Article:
My Last Duchess Character Analysis

Describe the Duke’s character in Browning’s “My Last Duchess.”

The duke in "My Last Duchess" is haughty, imperious, jealous, and autocratic. He is also guilty, and feels the need for confession, since he fears the judgment of God.

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The duke in the poem "My Last Duchess" has many of the classic traits of a narcissistic personality, including an inflated sense of self-importance, an excessive need for admiration, problems with interpersonal relationships, and a lack of empathy.

The duke tells the story of the late, deceased duchess, oblivious to how it makes him sound. With an inflated sense of self importance, he assumes that whatever he thinks and does is right, not seeming to comprehend that others might be critical of his behavior. He finds intolerable that his young wife behaved in ways most people would find perfectly reasonable and generous. For instance, she takes pleasure in the small gifts, like cherries, that others give her, a sunset, and a compliment from the artist painting her portrait. The duke deeply resents this as he wants all her attention and admiration to be focused exclusively on him.

The duke's intolerance of his wife's very normal behavior leads him to have a relationship problem with her. He shows his lack of empathy in how he treats her, implying he had her killed:

I gave commands;
Then all smiles stopped together.
The duke exhibits no regret or remorse that his wife's is dead, moving immediately on to pointing out her portrait. He values her more as a portrait, an art object he can own and show off, than as a living human being who threatened his ego.
One hopes the emissary sent to negotiate a new marriage with the duke will be able to send back warnings about the duke.
Last Updated by eNotes Editorial on December 16, 2020
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In "My Last Duchess," Browning presents the reader with a true "Renaissance man," in a sense quite different from the one in which this expression is generally used today. The duke is typical of his class in the Renaissance in that he is arrogant and haughty, and has never experienced any restraint on his power. His position means that he can simply kill any man or woman who annoys him since there is no temporal authority above him to prevent him from doing as he wishes.

This position, combined with naturally a jealous and imperious temperament, has driven the duke insane. The only restraints on his power are those he imposes on himself, and he chooses "never to stoop." He will not speak to his wife about his feelings, or reveal them to anyone else. Instead, he acts decisively and cruelly based on emotions he hides from all those around him.

The poem shows the duke's lack of mental equilibrium through his desire for confession. He does not need to explain himself to anyone, certainly not to the ambassador of a neighboring country. However, he feels a need to justify his actions at the same time as he protests that there is no such need. The duke is afraid that he will one day have to answer for his crimes before the only authority to which he is subject, that of God. His explanation of his jealousy here reads like a rehearsal for the Day of Judgment.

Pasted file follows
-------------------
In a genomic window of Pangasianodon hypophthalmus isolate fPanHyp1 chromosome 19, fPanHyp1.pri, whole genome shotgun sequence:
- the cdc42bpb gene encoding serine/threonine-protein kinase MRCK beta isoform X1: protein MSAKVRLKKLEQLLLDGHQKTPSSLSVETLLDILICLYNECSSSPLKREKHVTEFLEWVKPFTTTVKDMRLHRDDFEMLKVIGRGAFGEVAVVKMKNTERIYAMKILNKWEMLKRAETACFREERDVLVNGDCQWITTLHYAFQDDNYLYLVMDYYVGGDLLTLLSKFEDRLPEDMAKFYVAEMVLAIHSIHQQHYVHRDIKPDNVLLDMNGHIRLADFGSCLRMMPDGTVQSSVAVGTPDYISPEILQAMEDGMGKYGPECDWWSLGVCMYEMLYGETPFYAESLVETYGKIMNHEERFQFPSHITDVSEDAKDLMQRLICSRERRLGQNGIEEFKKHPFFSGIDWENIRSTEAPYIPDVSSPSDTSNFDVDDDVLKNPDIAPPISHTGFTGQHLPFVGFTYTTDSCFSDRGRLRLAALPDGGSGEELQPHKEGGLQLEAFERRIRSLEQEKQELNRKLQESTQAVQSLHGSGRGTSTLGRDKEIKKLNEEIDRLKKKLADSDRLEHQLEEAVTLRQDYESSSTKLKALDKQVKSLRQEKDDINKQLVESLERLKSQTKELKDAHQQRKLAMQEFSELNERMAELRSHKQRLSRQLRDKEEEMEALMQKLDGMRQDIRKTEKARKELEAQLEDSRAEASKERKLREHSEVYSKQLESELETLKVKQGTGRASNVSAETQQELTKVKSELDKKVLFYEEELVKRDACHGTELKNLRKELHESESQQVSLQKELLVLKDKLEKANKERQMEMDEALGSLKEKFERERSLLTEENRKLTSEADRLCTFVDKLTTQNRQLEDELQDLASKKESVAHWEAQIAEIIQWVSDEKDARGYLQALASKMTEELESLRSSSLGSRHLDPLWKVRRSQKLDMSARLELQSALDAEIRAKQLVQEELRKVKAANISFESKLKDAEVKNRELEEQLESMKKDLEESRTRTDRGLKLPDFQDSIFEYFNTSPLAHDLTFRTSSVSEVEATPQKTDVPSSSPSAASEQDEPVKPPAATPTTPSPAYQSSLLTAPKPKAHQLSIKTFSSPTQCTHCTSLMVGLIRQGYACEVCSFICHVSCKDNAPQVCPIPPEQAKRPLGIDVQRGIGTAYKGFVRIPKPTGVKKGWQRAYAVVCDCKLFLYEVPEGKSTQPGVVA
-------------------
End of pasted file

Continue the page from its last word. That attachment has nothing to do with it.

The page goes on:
Last Updated by eNotes Editorial on December 16, 2020
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In this dramatic monolog, the Duke shows a portrait of his late wife to a visitor. As he talks of her, demeaning her character, he reveals that she in actuality had been a lovely, sensitive woman, full of joy, while he himself is cruel, jealous, proud, and arrogant.

He felt great jealousy because the duchess found joy all around her and favored others besides himself with her smiles:

. . . . Sir, 'twas not

Her husband's presence only, called that spot

Of joy into the Duchess' cheek;

- - - - - - - - - - - - - - - - - - - - - - - - - - - -

. . . . She had

A heart--how shall I say?--too soon made glad,

Too easily impressed; she liked whate'er

Whe looked on, and her looks went everywhere.

The Duke's jealousy and his arrogance are shown in his attitude toward his family name, representative of his social station. He resents that the duchess appreciated a sunset or a cherry bough as much as she valued taking his name:

. . . as if she ranked

My gift of a nine-hundred-years-old name

With anybody's gift.

The Duke clearly believed that his wife had not given him the respect he deserved simply for being who he was; his sense of superiority and his haughty attitude are obvious.

Although his wife displeased him, the Duke explains, he would never "stoop" to express his feelings in order to correct her behavior. Ruled by pride, he chooses another way of dealing with her imperfections:

Oh sir, she smiled, no doubt,

Whene'er I passed her; but who passed without

Much the same smile? This grew; I gave commands;

Then all smiles stopped together. There she stands

As if alive.

When the Duke's jealousy and wounded pride became unbearable, he "gave commands" stopping "all smiles," strongly implying he ordered the duchess be killed. He is both cold and cruel.

An interesting passage concludes the poem. As he shows his visitor downstairs, the Duke directs his attention to a sculpture of Neptune taming a seahorse. It is an ironic metaphor for the Duke's relationship with the duchess. Like the seahorse, his duchess had evinced a free spirit; rather than lower himself to "tame" her, he simply had her destroyed.

 

 

He resented that the duchess

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